Jesus has claimed you as His own!  He shed His blood upon the cross for you, buying you back from sin, death, and the devil.  They are your masters no more.  Through the waters of baptism, these things have been drowned.  You have a new Lord, Jesus Christ.  And through the richness of His Supper, you have the bread of life that never ends.

So put off the old self.  No longer walk as the Gentiles do.  You are a child of God.  And those things that you once loved, they have no claim to us any longer.  This “is not the way you learned Christ!”  Jesus isn’t your get out of jail free card for eternity.  Live as you please, always keeping it in your back pocket until you finally need it.  He’s not just one more item on the buffet line, that as long as you put Him on your plate, you’ve got a healthy meal.

pause

Remember the Road to Damascus account.  Paul, known as Saul at the time, is a leading member of the Jewish Pharisees.  He’s studied at the feet of Gamaliel, one of the most famed leaders of their day.  He’s been persecuting, arresting, even helping kill followers of Jesus across the Middle East.  He asks permission of the high priest to go to Damascus, that if they would find any members of the Way of Jesus there, they might arrest them. And so he gathers some men, and sets out.  And this is when he meets the risen Lord.

On that road, Jesus calls Paul to leave it all behind.  The knowledge, his wealth and status in the community, his hatred of Christians.  Nearly all that he knew and all that he had.  It’s absurd!  Asking a man to give up all he knows, all he has, all he is.  Yet that is precisely what Christ asked of Paul on that road.  And it’s precisely what Paul does.

He put on the new self.  Taking any and every chance he could get to tell others about Jesus and the richness of His grace and His mercy.  Paul shared the good news all around the Mediterranean Sea, even to Caesar himself.  For Paul, the putting off of the old self, and the putting on the new self is crystal clear to Christians today.

pause

All of us here started as Gentiles.  For most of us, that was being born into America, into her land, her values, her way of life.  We find ourselves desiring life, liberty, and the pursuit of happiness just as much as the people that share our community with us.  We find ourselves longing for the comforts of this world in the here and now.  We chase after the American Dream of being happy at all costs.  We strive at the polls to make sure our voice is heard.

We often forget that we’ve put off the old self.  That we are called to live, not as Americans, not as people of this world, but as the body of Christ.  As Lutherans, we are weak on this.  Because of our desire to always let the gospel dominate, as it rightly should, we often forget to even talk about what it looks like to live as the people of God.  How will we know unless someone first teaches us?

That’s what Paul’s doing in this text.  The second half of our epistle reading today is Paul’s attempt at giving some guidance to the church.  Shedding light on what it looks like to put off the old self, and put on the new.  That in Christ, we might love our neighbor.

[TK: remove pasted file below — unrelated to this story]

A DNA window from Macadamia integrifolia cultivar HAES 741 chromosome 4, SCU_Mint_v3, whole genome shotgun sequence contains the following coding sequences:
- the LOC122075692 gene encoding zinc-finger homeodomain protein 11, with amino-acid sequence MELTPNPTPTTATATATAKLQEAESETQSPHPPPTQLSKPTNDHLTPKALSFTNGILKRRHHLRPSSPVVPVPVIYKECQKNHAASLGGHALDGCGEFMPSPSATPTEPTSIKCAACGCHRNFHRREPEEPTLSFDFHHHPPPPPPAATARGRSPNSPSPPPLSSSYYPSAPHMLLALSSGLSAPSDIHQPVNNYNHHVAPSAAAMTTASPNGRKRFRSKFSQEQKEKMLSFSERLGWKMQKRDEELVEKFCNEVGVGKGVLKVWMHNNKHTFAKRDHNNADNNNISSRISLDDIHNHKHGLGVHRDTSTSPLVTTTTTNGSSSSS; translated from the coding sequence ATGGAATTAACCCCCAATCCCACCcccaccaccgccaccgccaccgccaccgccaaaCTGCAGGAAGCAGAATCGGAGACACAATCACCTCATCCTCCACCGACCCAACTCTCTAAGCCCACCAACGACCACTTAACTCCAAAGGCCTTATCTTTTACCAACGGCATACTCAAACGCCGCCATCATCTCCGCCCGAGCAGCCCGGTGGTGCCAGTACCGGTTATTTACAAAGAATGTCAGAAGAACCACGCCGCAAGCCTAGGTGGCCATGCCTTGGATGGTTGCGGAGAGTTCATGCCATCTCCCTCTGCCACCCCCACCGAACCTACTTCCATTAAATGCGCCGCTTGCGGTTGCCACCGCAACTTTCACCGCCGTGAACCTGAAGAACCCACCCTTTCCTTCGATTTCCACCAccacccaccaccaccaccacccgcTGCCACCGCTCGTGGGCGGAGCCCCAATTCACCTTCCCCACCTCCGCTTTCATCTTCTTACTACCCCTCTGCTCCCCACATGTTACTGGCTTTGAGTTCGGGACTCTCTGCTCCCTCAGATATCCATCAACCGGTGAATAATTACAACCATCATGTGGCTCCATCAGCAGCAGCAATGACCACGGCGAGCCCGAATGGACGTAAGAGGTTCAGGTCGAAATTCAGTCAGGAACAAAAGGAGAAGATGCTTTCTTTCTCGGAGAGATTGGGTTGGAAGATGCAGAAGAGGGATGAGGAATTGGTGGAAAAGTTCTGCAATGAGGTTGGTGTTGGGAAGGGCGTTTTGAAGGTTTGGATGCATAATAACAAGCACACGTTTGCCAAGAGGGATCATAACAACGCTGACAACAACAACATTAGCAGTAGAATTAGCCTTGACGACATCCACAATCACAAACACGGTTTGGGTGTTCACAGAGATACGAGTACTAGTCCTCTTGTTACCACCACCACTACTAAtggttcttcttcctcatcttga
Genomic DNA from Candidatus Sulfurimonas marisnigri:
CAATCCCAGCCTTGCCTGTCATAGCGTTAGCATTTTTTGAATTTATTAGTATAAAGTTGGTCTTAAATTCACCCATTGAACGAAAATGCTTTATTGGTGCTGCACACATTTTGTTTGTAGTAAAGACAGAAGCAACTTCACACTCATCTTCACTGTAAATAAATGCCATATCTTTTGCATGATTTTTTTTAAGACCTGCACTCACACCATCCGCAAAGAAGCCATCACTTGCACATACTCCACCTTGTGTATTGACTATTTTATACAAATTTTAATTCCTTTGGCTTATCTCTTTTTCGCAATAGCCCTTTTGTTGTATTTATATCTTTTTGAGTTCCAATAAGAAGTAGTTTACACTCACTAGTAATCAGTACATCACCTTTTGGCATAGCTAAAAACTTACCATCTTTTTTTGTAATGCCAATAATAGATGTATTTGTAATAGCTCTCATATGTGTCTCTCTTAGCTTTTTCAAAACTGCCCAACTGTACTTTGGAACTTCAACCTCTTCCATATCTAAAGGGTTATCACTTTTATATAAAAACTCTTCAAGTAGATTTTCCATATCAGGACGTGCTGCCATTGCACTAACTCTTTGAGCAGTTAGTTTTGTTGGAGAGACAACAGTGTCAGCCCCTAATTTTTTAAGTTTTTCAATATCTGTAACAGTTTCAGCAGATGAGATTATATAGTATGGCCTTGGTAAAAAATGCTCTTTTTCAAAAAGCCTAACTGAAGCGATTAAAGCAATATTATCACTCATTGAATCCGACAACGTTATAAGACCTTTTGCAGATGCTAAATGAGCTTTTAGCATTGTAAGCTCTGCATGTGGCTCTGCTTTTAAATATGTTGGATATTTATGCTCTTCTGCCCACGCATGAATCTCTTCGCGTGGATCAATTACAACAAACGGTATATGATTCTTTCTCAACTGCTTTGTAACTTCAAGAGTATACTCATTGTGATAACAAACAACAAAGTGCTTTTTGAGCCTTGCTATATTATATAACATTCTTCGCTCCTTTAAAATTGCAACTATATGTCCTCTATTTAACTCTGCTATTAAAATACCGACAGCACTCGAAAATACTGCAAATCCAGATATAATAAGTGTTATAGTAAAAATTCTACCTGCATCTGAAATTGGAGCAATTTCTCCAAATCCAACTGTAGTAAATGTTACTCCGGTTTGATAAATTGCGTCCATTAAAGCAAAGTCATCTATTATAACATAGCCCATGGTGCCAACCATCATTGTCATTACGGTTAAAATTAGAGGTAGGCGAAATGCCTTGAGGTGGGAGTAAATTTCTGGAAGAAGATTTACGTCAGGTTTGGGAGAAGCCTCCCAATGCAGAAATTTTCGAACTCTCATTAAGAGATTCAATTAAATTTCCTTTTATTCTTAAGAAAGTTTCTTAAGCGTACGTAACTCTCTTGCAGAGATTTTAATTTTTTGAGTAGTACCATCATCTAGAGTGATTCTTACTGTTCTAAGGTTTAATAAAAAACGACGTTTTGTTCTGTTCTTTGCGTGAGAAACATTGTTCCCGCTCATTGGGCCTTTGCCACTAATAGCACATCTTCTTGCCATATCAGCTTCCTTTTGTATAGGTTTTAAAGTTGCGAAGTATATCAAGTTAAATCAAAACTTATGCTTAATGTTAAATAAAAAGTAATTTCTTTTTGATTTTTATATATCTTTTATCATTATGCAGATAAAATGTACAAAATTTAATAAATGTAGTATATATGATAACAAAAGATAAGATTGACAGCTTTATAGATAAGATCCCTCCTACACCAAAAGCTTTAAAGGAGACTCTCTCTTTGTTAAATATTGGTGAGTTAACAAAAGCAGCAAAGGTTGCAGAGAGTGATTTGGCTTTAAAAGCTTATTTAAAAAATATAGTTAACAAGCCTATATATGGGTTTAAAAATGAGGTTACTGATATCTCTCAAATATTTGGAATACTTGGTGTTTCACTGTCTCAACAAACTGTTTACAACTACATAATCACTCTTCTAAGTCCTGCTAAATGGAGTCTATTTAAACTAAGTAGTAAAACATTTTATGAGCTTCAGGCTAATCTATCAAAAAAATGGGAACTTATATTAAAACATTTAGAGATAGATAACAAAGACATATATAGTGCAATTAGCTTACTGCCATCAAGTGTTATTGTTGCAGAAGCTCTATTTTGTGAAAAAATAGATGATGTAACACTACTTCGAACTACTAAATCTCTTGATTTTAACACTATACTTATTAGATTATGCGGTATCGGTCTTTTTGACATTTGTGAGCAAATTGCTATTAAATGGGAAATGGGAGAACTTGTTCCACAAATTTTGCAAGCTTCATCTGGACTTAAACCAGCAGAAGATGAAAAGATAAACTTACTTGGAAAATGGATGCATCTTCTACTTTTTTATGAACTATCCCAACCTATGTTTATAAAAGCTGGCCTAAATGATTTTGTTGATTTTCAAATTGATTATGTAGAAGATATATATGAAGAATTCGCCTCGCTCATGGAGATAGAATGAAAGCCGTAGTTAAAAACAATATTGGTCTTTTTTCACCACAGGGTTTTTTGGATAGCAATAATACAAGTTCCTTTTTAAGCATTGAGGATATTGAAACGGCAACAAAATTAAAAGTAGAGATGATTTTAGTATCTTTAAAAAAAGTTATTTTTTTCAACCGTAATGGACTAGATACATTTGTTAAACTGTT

He gives us three examples that we can look at today.  The first deals with anger.  Every one of us here today gets angry.  Not a doubt about it.  I sure know I do.  But what happens once we get angry?  Paul here says that we can get angry as long as we refrain from sinning.  But we don’t.  We even talk about how quickly someone gets angry by describing the length of their fuse.  “Oh, that guy’s got a short fuse.”  We’re like bombs, just waiting to explode and unleash our wrath on one another.

Who here has never held a grudge?  Who here has never withheld forgiveness from another?  We struggle mightily with anger.  And as such, there’s really not a point for us trying to figure out if our anger is righteous or not, justified or not.  It doesn’t matter.  “Do not let the sun go down on your anger.”  Paul encourages us in our putting off of the old self, to put off our anger. That’s what we see in verse 31 – “Let all bitterness and wrath and anger and clamor and slander be put way from you, along with all malice.”  “Give no opportunity to the devil” to lure you into sin.

Paul talks about a thief.  In putting off the old self, the thief is to stop being a thief.  Find honest work, take up a job, bring home a paycheck.  And then, rather than take from others, take from yourself, take from your paycheck and provide for the needs of those around you.  We may not think of ourselves as thieves.  But we steal.  We steal from our employers when we aren’t working hard on the job, we steal from our neighbors by treating our paycheck as though it were an idol.  It’s mine!  My precious!  You can’t have it!

And lastly in this section, Paul talks about our way of speaking.  Put away falsehoods and speak the truth.  Put away corrupting talk, words that tear down or do harm to your neighbor, your mother, your child.  Instead, fill your mouth with words that build up, words that encourage, words that teach, words that forgive.

In the Middle Ages, it was fairly common for people to pick up titles behind their name.  Frederick the Wise.  Richard the Lionheart.  Charles the Simple.  That one wasn’t a compliment.  Wisdom, power, courage, foolishness.  But you didn’t hear the trait Paul mentions next.  He encourages us to be tenderhearted.  People don’t go down in the history books for their forgiveness, for their willingness to love other’s even before themselves.  If you’re seeking fame, to leave a legacy that sticks, so that your name or your deeds are remembered for generations to come, put off the old self.  We are not of this world.  Your name is written in the Book of Life.  Who needs a legacy when they get to live forever?